Two DLC expansion packs later, and gamers are still waiting to get the full conclusion to the franchise. In the meantime, if you want to experience Half-Life 2 yourself, then your best bet is to pick up the amazingly cheap collection called The Orange Box, which features two other first-person games. One is the multiplayer based FPS phenomenon Team Fortress 2, and the other is the original puzzle game that rocked the industry, Portal. Yep, Valve’s pedigree is very, very impressive, and they are one of the true masters of the genre. Need more proof? Check out Left 4 Dead as well as all their other games. Who knows, maybe if we give them enough of our money, they will finally get around to making Half-Life 3!
02. Call of Duty 4: Modern Warfare
During the fifth generation, the RPG genre took off like wildfire thanks in no small part to the massive, unparalleled popularity of Final Fantasy VII on the original PlayStation system. In the seventh generation, the FPS genre has easily been the most popular, with the Call of Duty series breaking sales records and inspiring a multitude of clones. But there was one game that started it all, and that game was Call of Duty 4.
Yes, the other Call of Duty games that preceded it were great too, but Call of Duty 4 is the one that really changed the industry. The set piece filled campaign has been mimicked many times, but none have been able to capture the magic that was found in Call of Duty 4, with an action-packed campaign filled with jaw-dropping moments and exciting FPS gameplay.
Most people when they think about Call of Duty, however, they don’t think about the campaign. Call of Duty is synonymous with its fast-paced, balls to the wall multiplayer that has been the selling point for all subsequent entries in the series. Revolutionizing online multiplayer, Call of Duty 4 features brilliantly designed maps and a ton of FPS fan both offline or in (up to) four-player split-screen. In fact, I have never had more fun with an FPS than with Call of Duty 4, with the exception of this next game…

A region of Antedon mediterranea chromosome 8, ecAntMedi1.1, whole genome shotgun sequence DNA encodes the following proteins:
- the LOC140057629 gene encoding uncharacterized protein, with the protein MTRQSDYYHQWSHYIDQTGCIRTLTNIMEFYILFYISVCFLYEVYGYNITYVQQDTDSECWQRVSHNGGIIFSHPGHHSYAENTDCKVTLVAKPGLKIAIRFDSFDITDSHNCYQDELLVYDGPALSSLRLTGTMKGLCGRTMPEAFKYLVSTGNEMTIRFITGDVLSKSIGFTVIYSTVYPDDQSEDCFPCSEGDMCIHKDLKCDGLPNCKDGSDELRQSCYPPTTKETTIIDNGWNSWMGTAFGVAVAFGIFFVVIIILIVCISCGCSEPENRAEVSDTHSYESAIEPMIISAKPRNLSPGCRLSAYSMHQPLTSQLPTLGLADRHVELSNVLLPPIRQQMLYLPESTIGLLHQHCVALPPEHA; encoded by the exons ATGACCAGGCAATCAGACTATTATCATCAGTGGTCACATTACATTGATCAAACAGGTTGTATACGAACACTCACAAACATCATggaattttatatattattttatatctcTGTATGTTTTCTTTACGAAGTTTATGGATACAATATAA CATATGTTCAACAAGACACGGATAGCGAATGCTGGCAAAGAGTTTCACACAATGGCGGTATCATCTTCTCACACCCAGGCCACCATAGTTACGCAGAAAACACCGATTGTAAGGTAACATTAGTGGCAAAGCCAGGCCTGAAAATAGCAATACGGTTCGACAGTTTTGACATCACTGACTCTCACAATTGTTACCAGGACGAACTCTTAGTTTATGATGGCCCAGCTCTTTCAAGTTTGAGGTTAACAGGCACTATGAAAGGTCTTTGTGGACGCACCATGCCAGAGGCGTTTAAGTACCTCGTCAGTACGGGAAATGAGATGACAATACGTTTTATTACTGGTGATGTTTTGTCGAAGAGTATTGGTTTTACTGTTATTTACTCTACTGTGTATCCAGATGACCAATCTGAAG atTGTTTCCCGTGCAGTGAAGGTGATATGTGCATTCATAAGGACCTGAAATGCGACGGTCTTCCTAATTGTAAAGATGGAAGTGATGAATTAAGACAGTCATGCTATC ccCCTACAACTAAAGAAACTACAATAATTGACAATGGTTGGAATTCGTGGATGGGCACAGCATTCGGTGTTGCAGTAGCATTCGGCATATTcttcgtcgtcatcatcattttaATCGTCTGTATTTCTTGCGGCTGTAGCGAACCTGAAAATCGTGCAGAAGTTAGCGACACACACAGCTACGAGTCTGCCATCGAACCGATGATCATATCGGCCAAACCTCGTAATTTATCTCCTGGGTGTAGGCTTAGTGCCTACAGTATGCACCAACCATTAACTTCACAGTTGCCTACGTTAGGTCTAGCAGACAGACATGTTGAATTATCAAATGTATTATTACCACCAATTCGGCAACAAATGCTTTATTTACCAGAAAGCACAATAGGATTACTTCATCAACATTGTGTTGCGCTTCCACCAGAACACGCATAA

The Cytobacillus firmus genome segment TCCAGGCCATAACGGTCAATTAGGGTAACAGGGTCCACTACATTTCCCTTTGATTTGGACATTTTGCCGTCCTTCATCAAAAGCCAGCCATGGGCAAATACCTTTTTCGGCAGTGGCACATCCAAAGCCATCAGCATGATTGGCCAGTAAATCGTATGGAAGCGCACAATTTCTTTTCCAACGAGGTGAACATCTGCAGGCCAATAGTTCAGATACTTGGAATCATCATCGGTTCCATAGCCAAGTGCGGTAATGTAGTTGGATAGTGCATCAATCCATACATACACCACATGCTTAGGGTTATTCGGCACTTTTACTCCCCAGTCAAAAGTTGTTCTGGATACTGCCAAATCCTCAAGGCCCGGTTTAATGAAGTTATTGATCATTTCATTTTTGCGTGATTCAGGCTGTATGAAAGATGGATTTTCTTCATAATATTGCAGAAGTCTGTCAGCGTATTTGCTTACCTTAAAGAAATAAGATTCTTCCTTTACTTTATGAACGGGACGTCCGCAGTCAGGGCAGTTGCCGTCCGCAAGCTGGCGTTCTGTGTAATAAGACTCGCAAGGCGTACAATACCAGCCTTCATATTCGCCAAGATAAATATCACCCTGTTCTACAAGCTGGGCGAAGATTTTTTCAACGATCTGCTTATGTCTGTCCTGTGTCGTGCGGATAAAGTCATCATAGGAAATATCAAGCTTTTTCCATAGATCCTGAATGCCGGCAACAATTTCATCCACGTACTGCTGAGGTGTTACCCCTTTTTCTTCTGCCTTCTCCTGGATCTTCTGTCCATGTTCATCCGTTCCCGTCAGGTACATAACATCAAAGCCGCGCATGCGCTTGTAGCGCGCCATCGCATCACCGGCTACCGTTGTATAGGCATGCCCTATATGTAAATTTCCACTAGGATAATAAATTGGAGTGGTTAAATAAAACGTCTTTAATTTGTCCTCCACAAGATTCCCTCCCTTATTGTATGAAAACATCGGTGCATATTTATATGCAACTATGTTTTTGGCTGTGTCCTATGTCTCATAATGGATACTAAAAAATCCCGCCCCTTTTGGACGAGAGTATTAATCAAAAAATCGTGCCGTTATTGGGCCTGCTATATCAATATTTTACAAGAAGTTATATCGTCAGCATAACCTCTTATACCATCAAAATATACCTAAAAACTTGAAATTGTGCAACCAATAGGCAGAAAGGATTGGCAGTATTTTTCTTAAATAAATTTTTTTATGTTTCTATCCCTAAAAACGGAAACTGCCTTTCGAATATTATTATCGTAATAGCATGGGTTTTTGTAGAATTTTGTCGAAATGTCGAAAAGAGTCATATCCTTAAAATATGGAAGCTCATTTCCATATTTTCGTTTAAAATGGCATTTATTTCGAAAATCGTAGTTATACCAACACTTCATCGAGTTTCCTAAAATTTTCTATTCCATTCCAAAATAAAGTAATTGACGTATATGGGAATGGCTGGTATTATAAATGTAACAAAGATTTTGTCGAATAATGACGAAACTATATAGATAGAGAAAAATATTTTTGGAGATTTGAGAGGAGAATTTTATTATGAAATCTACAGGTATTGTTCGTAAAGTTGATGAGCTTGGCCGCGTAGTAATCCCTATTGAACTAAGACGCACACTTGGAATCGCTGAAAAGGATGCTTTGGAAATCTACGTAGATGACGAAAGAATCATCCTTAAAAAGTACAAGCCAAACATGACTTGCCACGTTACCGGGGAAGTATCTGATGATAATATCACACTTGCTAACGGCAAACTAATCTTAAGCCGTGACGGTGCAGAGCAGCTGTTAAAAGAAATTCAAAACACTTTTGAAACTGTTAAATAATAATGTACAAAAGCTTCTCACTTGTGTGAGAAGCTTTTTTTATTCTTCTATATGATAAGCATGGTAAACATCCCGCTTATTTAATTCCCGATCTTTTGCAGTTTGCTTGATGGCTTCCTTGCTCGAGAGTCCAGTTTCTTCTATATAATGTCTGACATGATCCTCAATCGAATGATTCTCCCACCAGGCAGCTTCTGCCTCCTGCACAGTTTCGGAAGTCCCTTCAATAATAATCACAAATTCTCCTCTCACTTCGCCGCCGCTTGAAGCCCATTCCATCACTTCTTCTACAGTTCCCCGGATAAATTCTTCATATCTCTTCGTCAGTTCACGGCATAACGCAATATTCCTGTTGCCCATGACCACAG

01. GoldenEye 007
Wasn’t it obvious? GoldenEye 007 is by far the best FPS ever created. It is the anomaly of licensed games; whereas most licensed titles are cheap cash-ins, GoldenEye 007 is one of the most brilliant, and most important games ever created.
The reason many Nintendo 64 systems were sold is due to GoldenEye. Yeah, Ocarina of Time and Super Mario 64 helped, but Rare’s FPS masterpiece is what really gave Nintendo 64 an edge over the original PlayStation. Everything about the game is just downright amazing, from the absurdly fun Facility map, the challenging story mode, and the Bond fan service everywhere you look.
GoldenEye 007 is James Bond filled with a healthy dose of Nintendo. There are plenty of secrets to discover, maps that are designed so well that many of them still have yet to be topped almost 20 years after the fact, and a multiplayer component that is universally known and respected. I spent many hours in front of my TV with a few buddies playing round after round of GoldenEye.
Some detractors will denounce GoldenEye earning the top spot by saying that I am blinded by nostalgia, but that couldn’t be farther from the truth. “Go back and play it now, it sucks!” I’ve heard people say. Well, I still play GoldenEye from time to time. It’s the reason my Nintendo 64 isn’t in a box in my closet collecting dust; it’s the epitome of what I expect from a video game: pure, unadulterated entertainment. GoldenEye 007 is proof that when we talk about video games being art, we really need to take in consideration the artistry of the gameplay first and foremost.